‘What was her story in the great swirling darkness of the world?’
Gilgamesh is about searching, for people, for adventure, for identity and for purpose. In 1937, Leopold and Aram visit Edith’s family in south-west Australia. They are on their way home, indirectly, after working on an archaeological dig in Iraq. They are aware that the world is on the brink of war. One of the stories they share is the story of Gilgamesh, the legendary king of Uruk, and his journey after the death of his friend Enkidu. This story will play a part in each of their lives. In 1939 Edith and her young child set off from Australia to find the child’s father. Their travels take them to London to the Caucasus and the Middle East. The outbreak of war traps Edith and her child, disrupts their travel, raises more questions, and makes it much harder to find answers.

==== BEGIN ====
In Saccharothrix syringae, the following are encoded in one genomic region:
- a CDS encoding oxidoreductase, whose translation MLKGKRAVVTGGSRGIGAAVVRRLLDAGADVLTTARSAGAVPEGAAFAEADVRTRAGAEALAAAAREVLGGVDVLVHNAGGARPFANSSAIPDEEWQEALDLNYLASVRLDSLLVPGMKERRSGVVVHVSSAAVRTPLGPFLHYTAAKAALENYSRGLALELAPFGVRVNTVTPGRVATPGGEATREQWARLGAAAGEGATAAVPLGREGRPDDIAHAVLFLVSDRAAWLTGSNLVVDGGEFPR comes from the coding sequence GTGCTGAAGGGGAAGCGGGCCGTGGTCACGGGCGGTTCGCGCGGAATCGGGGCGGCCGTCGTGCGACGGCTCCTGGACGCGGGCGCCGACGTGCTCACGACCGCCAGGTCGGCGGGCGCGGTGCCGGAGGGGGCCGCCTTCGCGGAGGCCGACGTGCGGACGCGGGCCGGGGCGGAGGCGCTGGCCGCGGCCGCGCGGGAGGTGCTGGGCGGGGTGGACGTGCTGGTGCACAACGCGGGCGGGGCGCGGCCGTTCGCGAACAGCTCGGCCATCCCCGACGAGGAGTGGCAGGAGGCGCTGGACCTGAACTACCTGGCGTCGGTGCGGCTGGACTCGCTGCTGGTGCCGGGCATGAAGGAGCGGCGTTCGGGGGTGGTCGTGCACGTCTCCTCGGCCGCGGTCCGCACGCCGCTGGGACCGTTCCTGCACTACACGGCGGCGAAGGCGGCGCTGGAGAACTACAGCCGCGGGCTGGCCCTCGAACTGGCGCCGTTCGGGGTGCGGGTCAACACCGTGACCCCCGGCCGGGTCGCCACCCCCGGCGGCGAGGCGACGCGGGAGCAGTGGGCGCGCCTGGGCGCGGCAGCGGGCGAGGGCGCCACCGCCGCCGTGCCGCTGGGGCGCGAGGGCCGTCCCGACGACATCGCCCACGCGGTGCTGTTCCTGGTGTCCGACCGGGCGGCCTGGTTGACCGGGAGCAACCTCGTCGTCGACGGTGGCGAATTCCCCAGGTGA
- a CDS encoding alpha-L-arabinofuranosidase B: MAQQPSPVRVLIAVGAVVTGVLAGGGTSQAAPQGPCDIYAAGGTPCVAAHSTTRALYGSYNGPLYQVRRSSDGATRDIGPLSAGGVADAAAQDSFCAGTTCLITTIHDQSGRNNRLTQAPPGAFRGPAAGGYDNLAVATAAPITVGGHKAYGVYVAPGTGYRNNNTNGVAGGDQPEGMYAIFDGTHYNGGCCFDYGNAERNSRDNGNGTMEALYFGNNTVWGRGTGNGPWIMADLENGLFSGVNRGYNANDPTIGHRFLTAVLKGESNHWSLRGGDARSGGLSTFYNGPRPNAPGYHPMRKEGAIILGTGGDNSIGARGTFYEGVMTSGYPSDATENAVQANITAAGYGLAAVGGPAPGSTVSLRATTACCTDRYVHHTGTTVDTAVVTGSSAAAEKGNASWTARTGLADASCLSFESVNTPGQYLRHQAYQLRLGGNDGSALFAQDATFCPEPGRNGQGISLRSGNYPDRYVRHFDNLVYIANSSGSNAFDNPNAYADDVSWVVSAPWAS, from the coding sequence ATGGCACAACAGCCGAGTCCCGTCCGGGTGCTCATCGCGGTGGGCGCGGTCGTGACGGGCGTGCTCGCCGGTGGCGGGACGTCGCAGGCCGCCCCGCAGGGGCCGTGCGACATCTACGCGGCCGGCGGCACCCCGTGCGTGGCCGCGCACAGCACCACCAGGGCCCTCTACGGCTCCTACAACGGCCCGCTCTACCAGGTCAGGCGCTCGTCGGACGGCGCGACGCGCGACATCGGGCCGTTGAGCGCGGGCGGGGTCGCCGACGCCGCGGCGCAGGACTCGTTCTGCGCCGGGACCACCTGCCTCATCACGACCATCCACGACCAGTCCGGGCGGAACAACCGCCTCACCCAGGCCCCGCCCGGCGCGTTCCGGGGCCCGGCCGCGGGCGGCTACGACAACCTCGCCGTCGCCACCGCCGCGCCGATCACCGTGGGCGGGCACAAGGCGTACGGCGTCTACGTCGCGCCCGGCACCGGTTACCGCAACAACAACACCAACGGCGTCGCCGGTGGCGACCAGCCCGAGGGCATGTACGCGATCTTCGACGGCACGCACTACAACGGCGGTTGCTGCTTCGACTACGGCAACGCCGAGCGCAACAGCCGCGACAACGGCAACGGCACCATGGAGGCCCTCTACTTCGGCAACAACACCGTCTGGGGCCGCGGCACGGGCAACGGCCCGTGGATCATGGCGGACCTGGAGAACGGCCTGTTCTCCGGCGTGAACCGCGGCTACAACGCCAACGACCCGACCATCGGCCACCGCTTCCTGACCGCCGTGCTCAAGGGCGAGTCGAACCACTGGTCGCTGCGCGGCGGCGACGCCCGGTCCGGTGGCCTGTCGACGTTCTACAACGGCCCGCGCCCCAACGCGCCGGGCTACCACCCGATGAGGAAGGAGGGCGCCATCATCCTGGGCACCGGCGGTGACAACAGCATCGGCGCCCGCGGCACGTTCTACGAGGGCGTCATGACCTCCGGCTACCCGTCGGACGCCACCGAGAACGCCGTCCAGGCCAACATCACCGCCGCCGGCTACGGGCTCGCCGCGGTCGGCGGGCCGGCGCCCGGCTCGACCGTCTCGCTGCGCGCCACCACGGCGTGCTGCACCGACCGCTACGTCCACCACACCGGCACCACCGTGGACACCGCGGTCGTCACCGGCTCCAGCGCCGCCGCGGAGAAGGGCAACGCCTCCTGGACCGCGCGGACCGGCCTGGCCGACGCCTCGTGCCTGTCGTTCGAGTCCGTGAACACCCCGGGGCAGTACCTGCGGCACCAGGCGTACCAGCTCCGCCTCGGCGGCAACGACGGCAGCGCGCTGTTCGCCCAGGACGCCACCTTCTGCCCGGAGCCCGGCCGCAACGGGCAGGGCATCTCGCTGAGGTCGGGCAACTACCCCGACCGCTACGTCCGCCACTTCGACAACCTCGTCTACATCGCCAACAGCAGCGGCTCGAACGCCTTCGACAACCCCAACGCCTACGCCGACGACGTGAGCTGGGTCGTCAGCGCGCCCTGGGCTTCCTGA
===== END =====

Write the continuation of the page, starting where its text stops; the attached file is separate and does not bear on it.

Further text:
But are the answers there, so far from home? Are the answers external to the traveller, or are they contained within? Or is the journey itself more important than the destination? I finished this book restless for answers and wondering.
‘This too was home. This feeling of closeness, with nowhere else to go.’